Earlier this week, Serdar explored the difference between Making Something and Making It. The two aren’t necessarily connected, and an attempt to Make It can mean doing things that go against your talent, skills, ethics, and good taste. Doing something well and getting recognized aren’t always the same thing, but seeking the recognition can distort your efforts further.
In fact, I wanted to take up the torch (and perhaps the pitchfork) and cover something related to this that faces us in our careers and our lives: Making It and Making Something are not just different, they also represent different skillets – Three of them.
Yes. Three. Let me go on.
Yes, being good at something and making good things doesn’t necessarily you’re going to Make It. All the elements of Making It (beyond luck, privilege, and other things beyond your controls) are often difference skills from what you’re making – publicity, PR, marketing, self-organizing – unless what you’re making is, say, a PR career.
On one hand this means that if you can really Make something – music, books, project plans, etc. that there’s no guarantee you’ll experience Making It. You’re good at something yet, but as we’ve often seen, just being good at something doesn’t mean you’re going to make a lot of money at it or be famous or be appreciated. Sure it increases the chance, but it’s not a guarantee as we all know
That’s when we get to Making It. To being a success. To getting the money. To doing what you love for a living.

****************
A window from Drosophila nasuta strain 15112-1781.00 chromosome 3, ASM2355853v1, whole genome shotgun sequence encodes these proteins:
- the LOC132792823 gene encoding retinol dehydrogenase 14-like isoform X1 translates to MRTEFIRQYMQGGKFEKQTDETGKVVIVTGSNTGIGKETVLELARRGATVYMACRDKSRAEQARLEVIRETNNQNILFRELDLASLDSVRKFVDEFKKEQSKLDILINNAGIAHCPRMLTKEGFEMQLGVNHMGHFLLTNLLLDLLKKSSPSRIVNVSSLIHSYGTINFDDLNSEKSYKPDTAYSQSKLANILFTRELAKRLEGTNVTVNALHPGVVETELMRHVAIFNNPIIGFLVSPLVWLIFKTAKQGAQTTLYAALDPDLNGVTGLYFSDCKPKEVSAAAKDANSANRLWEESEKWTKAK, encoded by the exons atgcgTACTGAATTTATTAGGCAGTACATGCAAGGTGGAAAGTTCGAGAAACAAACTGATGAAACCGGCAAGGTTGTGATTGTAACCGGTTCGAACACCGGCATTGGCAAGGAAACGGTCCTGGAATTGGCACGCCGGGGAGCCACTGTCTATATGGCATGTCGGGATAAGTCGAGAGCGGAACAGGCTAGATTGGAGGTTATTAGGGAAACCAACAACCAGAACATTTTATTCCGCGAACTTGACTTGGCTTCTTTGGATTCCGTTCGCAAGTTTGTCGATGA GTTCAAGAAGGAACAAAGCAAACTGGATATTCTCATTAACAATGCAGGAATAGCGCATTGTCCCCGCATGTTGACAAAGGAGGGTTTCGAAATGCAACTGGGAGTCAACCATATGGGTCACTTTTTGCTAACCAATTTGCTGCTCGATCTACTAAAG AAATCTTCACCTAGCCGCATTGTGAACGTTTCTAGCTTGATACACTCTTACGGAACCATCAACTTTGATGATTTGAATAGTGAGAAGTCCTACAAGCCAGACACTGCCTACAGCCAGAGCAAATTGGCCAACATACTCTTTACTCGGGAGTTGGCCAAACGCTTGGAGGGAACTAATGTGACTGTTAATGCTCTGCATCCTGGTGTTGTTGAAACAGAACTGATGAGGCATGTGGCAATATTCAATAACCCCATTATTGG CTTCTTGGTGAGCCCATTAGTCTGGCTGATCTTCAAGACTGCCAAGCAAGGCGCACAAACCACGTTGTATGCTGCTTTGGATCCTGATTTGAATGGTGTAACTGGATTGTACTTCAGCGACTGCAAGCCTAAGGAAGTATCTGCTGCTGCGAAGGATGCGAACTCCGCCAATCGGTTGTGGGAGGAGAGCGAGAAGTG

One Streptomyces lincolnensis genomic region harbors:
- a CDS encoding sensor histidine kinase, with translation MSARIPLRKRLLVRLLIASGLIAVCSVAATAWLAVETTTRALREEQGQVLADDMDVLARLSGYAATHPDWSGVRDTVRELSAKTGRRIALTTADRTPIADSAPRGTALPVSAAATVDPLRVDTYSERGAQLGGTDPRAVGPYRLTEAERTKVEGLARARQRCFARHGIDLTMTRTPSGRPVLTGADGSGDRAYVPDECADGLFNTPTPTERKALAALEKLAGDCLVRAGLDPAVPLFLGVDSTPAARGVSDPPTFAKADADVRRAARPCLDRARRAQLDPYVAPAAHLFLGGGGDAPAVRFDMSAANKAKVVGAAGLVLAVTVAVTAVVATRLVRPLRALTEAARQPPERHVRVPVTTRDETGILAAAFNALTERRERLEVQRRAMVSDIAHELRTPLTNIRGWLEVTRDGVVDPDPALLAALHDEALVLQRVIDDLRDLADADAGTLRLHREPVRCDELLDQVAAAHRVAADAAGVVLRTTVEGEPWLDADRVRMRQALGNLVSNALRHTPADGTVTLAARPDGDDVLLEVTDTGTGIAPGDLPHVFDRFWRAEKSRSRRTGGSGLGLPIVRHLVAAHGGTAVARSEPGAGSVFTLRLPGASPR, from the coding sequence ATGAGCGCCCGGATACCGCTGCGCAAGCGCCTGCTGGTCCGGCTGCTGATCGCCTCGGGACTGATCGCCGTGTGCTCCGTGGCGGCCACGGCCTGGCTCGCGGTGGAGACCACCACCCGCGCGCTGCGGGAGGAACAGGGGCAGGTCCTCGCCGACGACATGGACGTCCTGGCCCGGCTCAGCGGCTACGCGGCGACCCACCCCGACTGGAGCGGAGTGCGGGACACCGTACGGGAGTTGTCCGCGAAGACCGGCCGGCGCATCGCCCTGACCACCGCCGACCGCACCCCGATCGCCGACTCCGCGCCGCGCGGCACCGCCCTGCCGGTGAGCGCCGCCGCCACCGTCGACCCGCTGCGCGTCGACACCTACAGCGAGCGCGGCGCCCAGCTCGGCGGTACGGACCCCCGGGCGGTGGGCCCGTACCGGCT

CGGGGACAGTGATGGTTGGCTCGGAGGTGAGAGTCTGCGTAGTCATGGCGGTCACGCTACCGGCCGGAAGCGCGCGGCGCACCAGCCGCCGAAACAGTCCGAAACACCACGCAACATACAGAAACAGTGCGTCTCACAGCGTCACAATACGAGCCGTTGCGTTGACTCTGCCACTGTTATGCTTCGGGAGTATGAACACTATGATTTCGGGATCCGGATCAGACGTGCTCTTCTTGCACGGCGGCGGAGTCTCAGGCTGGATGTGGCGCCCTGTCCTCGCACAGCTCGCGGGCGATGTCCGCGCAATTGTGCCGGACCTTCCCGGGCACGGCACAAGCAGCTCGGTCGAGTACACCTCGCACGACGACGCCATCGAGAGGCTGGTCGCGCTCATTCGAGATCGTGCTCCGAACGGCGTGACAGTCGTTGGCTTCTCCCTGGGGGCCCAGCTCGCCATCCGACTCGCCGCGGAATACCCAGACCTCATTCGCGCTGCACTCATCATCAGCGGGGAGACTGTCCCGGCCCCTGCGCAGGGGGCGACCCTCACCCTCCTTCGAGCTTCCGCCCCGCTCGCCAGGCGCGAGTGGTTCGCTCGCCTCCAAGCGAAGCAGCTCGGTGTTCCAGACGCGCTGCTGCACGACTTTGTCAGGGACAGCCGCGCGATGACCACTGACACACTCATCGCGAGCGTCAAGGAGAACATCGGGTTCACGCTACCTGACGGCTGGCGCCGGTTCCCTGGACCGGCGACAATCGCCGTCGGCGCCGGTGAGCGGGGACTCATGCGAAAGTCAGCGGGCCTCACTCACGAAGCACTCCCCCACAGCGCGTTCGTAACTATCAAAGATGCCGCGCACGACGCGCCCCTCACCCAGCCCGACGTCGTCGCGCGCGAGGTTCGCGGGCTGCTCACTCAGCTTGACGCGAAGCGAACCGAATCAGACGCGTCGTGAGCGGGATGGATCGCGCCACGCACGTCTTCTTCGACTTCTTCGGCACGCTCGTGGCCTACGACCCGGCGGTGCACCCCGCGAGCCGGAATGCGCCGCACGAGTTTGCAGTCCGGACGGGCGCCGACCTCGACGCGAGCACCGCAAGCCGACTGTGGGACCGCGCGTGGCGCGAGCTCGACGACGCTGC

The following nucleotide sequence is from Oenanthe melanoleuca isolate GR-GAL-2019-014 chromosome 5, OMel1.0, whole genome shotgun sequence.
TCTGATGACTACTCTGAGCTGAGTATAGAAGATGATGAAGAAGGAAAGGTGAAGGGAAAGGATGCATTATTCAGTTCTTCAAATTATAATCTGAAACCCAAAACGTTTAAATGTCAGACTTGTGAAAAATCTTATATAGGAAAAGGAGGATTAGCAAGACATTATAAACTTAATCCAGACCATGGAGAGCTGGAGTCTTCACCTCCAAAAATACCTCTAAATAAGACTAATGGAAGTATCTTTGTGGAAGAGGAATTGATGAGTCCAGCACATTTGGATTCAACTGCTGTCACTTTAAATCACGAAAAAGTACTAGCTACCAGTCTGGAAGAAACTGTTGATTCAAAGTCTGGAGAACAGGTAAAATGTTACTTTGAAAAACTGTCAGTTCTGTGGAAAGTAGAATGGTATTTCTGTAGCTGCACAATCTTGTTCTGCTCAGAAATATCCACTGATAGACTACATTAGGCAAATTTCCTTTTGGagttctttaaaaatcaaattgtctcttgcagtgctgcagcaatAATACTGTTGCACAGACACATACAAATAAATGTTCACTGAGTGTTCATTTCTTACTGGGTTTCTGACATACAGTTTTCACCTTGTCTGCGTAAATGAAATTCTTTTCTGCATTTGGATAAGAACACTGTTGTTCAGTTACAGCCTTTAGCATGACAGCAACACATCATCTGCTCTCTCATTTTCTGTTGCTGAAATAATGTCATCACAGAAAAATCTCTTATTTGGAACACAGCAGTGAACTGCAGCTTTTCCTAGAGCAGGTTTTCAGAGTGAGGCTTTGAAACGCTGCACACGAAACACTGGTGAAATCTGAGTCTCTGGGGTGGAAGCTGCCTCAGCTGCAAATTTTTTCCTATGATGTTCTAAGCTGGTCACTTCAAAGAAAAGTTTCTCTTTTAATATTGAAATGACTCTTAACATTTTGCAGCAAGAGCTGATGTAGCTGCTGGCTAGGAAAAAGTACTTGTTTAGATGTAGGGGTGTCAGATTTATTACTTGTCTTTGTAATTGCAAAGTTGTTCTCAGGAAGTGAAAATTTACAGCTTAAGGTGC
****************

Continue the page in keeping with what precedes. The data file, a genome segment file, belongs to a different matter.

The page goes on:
To me, the core of Making it is the ability to turn what you Make into a paying career. It’s the ability to promote and sell yourself. It’s the ability to organize yourself so your career is effective. Its the ability to improve yourself and keep getting better. It’s the ability to take what you do and Make Something Of It as it were.
This is a completely separate skill set or set of skills. They’re two we both need to succeed – and as we’ve often seen, not all of us develop both skillsets.
Then there’s the third skill.
Sometimes we focus too much on Making It. On doing what sells. On what gives us something that looks like success. Something that focuses on Making It but not on Making Something. Something bereft of value to provide or the ability to optimize it.
Making It, when pushed without a foundation, becomes something else. Let’s call it Faking It.
Faking it is the skill set of BS, of selling illusions, of doing whatever it takes so you can check off the traits of Making It off of the list. Faking it is doing what’s popular just to sell a book and not really writing a good one. Faking it is relying on PR to tell a story with no foundation. Faking it is, when it comes down to it, selling shit as gold without any in-between alchemical process.
Unfortunately we mix up Making It with Faking It. We assume if we just BS and manipulate enough to succeed then we’ll Make It. We don’t even need to Make something (though maybe once we were good at it). We just need to learn the third skill of Faking It.
We have enough role models out there for this of course. I shall be a gentleman and not go into excessive detail. I’m quite sure you’ve seen people without talent or product (that’s worth it) succeed and leave it at that. Enough for us to wonder . . .
. . . wonder if it’d be better to Fake It.
I’d like to answer “no.”
We fall into the trap of thinking it’d be easy to Fake It because we see plenty of success. The thing is we only see the people who succeed at it (or who fall into Faking It after Making It). You don’t see the legions of people who tried to Fake It and got nowhere, or became parasites on friends and families, or ended up with nothing going for them.
Or you do because the people who focused on Faking It need to borrow money or tried to con you.
So learn to Make Something. Learn to Make It.
But when it comes to Faking It? I’d say the thing you really need to learn is the warning signs, to know when you’re being conned – or when you’re in danger of falling into the trap of being the BS artist.